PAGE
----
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Ebony and Laurel, Fifteen-ish Years Ago

Ebony and Laurel, Fifteen-ish Years Ago published on 11 Comments on Ebony and Laurel, Fifteen-ish Years Ago

Ivy’s Dad & Holly’s Mom, Fifteen-ish Years ago . . .

Ebony (telecrystal): I’ll give my name, just to be safe.

Ebony: Laurel! It’s me, Ebony.

Laurel: You were right — I never would’ve recognized you with the new hair.

Ebony: . . . wow, the pregnancy agrees with you!

Laurel: Thanks!

It feels amazing. Like when I started on estrogen all over again. It’s too bad we agreed to only have one — I could do this all the time.

How about you, how is yours doing?

Ebony: Not great. We figured it would give them some dysphoria, but . . . it’s been messier than expected. Let’s just say it’s a good thing we only wanted one.

Ebony & Laurel: . . .

Ebony: We could’ve asked you to carry our baby!

Laurel: I could’ve offered to carry your baby!

Ebony: Augh, talk about a missed opportunity!

Laurel: At least this way they’ll be the same age, so we can have them play together . . . Maybe we’ll get lucky and they’ll also end up being best friends!

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11 Comments

Wait, give his partner dysphoria? I think I missed something.

I don’t know how much this is the case in L&T universe, but being pregnant is strongly a Women’s Thing TM in ours atm, and if you aren’t a woman that can feel a bit Wrong, hence dysphoria. Ebony’s partner uses Them, so I’d guess they aren’t a woman.

My guess is that the partner is nonbinary (either gender-neutral or some form of gender-fluid), and being pregnant is making them uncomfortable in the sense that pregnancy is typically a very female thing and so them being pregnant doesn’t match up with what they feel like their gender should be. Like how someone who’s f->m trans might feel uncomfortable going through their Monthly Womanhood Struggles because they have a very physical reminder that their physical gender doesn’t match up with their mental gender.

The fact that Ebony calls his partner “them” explains this, I think. It’s not much wonder that pregnant would exacerbate the dysphoria of a non-binary portion. (Also, Ivy I think at one point refers to her “dads” – so I guess something changed in the interim? If so, this must’ve pushed things along…)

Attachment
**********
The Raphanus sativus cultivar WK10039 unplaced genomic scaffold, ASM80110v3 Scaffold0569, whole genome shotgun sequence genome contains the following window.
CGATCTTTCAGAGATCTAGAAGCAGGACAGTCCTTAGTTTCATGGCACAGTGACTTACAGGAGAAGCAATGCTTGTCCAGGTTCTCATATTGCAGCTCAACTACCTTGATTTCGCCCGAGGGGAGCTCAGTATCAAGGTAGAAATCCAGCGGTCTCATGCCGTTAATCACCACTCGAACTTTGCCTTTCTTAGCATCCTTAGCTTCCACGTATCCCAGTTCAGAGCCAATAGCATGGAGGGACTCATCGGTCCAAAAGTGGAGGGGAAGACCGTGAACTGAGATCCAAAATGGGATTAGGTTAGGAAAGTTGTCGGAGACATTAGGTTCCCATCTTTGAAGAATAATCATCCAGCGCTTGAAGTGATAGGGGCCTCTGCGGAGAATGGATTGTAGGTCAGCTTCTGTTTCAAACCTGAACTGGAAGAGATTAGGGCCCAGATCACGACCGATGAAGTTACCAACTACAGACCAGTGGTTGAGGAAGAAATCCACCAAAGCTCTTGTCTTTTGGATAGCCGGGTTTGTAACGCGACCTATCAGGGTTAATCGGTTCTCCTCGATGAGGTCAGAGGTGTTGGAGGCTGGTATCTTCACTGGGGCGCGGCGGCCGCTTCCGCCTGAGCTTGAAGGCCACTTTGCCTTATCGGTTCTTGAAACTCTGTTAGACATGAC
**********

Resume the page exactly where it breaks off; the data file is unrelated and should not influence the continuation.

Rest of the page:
I originally pictured Ivy as having two dads, but couldn’t remember if I’d put that in the comic yet or not…

Anyway, yeah, unless I get a bright idea that contradicts this in the future, Ivy’s other parent is a transmasc nonbinary person who is comfortable with terms like “dad.”

Oh dear gods. I have been reading Ivy as “white” (in Earth races) all this time. Just because she has blonde hair and isn’t _very_ dark. And it’s completely idiotic of me, not only because her skin is my colour and I’m mixed-race, but also because I’ve been writing fanfiction lately about a character in Ace Attorney with similar colouring – blond hair and “tan” skin. Most other authors think he covers himself in make-up or fake tan, but I decided to write him as mixed ethnicity instead. And his ethnicity/cultural identity/being mistaken for white is a big part of a story I wrote just a few weeks ago.

TL;DR I failed to recognise mixed ethnicity in a character because of her pale hair, and now I must facepalm for eternity.

Honestly, I worry about this happening with all the lighter-skinned Ceannic characters. Because the Sønska population in Ceannis is so low, there usually aren’t a lot of opportunities to put them side-by-side with “white” characters in the same panel for contrast.

And the risk is biggest with Ivy, because she deliberately dyes her hair and wears contacts to look more Sønska! Not for racial reasons, just because she’s veeeery into their pop culture.

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